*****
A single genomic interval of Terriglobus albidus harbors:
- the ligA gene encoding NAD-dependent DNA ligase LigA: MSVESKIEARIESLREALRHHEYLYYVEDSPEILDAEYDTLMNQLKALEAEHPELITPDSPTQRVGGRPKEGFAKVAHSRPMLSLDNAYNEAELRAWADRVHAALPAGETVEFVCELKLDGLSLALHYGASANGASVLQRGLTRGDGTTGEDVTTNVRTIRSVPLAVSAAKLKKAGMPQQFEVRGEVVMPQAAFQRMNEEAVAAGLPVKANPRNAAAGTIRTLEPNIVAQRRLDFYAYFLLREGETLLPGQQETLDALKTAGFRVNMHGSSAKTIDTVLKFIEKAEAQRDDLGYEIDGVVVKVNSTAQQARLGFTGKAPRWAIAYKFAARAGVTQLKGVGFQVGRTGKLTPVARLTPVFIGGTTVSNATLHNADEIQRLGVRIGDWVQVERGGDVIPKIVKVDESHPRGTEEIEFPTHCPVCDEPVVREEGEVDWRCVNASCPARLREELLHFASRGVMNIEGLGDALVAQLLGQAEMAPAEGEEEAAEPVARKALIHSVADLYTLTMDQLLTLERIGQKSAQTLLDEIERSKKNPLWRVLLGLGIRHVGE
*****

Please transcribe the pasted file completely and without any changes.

A single genomic interval of Terriglobus albidus harbors:
- the ligA gene encoding NAD-dependent DNA ligase LigA: MSVESKIEARIESLREALRHHEYLYYVEDSPEILDAEYDTLMNQLKALEAEHPELITPDSPTQRVGGRPKEGFAKVAHSRPMLSLDNAYNEAELRAWADRVHAALPAGETVEFVCELKLDGLSLALHYGASANGASVLQRGLTRGDGTTGEDVTTNVRTIRSVPLAVSAAKLKKAGMPQQFEVRGEVVMPQAAFQRMNEEAVAAGLPVKANPRNAAAGTIRTLEPNIVAQRRLDFYAYFLLREGETLLPGQQETLDALKTAGFRVNMHGSSAKTIDTVLKFIEKAEAQRDDLGYEIDGVVVKVNSTAQQARLGFTGKAPRWAIAYKFAARAGVTQLKGVGFQVGRTGKLTPVARLTPVFIGGTTVSNATLHNADEIQRLGVRIGDWVQVERGGDVIPKIVKVDESHPRGTEEIEFPTHCPVCDEPVVREEGEVDWRCVNASCPARLREELLHFASRGVMNIEGLGDALVAQLLGQAEMAPAEGEEEAAEPVARKALIHSVADLYTLTMDQLLTLERIGQKSAQTLLDEIERSKKNPLWRVLLGLGIRHVGE